Gathering Recap 4.24.16

Sermon: Ordinary does not mean Insignificant

This week was our first week of Ordinary Is Not Insignificant. Michael Bailey led us through a sermon about how normal people are a big part of the Kingdom of God from Matthew 5:13-16.  Here is a quick recap of this week’s Gathering:

Our culture is obsessed with this idea that new is better.  That if you are not extraordinary you are irrelevant.  We’ve all either consciously or subconsciously decided something - that if something is ordinary it’s insignificant. We have a belief if it isn’t extraordinary it doesn’t matter all that much.

The problem is the vast majority of us really are just simply ordinary. Which leaves us feeling one of two ways:

1. Like we’re never quite doing enough. That we should be doing more. Trying harder. Doing better and bigger. That if I get sucked down into ordinary or routine, then I’m wrong.

2. Or we just accept the ordinary and resign ourselves to leave God’s work up to the paid professionals and people who can afford to live radically. Because we have focus on what’s in front of us, even if that means that we don’t get be a part of something “significant.”

2 Reasons Why Ordinary ≠ Insignificant

1. God’s Kingdom Doesn’t Work that Way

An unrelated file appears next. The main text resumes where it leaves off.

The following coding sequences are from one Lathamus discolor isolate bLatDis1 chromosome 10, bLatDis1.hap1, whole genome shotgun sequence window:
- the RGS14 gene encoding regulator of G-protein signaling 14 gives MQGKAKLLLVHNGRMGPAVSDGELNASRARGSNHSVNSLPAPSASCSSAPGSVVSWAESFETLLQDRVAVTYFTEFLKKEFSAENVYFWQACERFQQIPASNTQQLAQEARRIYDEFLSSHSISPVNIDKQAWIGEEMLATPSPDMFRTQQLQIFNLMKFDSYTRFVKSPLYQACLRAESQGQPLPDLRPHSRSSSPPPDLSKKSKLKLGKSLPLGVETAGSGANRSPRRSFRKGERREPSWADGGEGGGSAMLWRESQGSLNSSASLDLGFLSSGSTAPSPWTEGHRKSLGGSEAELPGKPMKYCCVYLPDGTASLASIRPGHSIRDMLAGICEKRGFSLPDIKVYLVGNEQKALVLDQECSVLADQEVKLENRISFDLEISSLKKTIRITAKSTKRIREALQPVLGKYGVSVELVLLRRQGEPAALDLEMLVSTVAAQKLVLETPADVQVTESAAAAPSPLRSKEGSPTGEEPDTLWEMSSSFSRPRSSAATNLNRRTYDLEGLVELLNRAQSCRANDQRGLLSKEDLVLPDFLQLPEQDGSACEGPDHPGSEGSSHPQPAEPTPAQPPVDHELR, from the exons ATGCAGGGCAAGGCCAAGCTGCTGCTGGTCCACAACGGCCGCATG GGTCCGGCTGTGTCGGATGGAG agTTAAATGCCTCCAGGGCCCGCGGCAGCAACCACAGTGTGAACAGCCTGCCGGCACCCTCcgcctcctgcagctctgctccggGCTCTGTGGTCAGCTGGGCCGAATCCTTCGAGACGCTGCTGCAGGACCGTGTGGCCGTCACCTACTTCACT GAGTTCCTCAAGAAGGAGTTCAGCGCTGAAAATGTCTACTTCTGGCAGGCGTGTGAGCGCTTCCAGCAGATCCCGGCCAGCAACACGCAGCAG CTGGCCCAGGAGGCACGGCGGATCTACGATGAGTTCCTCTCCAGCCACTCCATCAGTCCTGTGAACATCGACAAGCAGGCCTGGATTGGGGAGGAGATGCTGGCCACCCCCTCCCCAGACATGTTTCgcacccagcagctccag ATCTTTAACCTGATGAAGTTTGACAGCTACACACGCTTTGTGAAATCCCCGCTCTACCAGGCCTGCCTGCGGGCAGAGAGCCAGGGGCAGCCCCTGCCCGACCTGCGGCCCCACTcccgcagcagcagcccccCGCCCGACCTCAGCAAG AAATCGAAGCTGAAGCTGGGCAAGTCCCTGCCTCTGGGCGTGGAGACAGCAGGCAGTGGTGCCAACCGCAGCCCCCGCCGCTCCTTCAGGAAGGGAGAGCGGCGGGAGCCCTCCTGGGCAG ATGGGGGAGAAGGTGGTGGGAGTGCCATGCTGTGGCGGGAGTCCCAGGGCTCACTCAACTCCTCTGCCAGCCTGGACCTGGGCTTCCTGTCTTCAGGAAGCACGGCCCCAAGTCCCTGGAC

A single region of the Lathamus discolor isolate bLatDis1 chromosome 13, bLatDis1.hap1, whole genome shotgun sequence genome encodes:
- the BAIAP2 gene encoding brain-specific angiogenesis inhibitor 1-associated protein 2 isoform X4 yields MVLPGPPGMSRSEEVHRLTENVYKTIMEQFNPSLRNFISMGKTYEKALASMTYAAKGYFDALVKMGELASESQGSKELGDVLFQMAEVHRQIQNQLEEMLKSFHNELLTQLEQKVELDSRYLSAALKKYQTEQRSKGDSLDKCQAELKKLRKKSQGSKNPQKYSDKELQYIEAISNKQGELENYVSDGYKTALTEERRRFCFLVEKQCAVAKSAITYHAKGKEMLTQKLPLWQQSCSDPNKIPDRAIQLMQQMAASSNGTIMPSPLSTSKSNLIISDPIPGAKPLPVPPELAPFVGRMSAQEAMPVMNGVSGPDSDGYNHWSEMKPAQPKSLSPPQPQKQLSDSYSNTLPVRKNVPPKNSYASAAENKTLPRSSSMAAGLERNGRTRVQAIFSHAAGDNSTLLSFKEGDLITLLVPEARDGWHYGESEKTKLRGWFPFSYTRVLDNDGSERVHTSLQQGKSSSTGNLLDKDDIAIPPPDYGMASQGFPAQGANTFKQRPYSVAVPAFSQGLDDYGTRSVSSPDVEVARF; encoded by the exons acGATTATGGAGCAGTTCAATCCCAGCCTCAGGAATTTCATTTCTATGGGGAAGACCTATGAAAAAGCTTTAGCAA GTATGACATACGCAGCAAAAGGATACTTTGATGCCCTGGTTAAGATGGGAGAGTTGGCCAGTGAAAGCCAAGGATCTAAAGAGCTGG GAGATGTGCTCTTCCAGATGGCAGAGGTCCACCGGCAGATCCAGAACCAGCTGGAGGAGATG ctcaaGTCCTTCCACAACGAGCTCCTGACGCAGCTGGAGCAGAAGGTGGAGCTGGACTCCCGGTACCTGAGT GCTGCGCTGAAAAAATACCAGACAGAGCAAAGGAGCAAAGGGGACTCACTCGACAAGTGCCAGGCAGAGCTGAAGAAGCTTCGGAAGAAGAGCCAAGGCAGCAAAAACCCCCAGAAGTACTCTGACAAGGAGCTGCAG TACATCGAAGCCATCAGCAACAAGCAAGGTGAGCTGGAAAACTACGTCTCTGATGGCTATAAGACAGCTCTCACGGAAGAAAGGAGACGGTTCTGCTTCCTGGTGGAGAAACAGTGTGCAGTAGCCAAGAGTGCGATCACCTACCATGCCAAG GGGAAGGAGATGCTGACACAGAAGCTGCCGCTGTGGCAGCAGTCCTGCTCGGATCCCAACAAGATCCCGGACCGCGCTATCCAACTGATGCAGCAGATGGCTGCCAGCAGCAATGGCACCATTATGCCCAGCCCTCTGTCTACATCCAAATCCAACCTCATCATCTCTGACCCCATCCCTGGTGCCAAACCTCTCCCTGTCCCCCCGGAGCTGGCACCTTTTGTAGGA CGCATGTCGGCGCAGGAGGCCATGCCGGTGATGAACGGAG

We often fall into conventional thinking that God’s big mission and purposes must demand big, extraordinary actions, but that’s not how things work. A quick survey of God’s involvement throughout human history will quickly show us that he’s always been making the ordinary significant.

For example, in the expanse of the galaxy, we’re here in this small solar system on a rather insignificant planet. On this planet, in the OT we see that God chooses Israel, the smallest and most ordinary, nondescript nation.

Jesus says this is how it works...  that in His kingdom, the “smallest of all seeds” will leave a lasting impact much larger than expected. And that “smallest of all seeds” actually includes you and your ordinariness. Everyone plays a part and In God’s Kingdom, the everyday stuff of life matters. This means your ordinary is significant.

2. The Gospel Frees Us to be Ordinary

Because Jesus died on the cross and rose again, he gives us his righteousness. There is no more ‘try harder’. There is no more ‘do better’. There is no more ‘do more’. There is only ‘it has already been done’. We no longer have to feel enslaved to the need to prove ourselves.

To be the light and salt of the world does not require one to do drastic things. The world does not need more Christians believing they have to go do some big and bold thing for the Kingdom - though those things are certainly good. Rather, real salt and light are the outcomes of ordinary lives lived in rich communion with God. Our world, and our community, desperately needs more of those.

Instead, you are free to be ordinary. You’re free to be ordinary to the glory of God.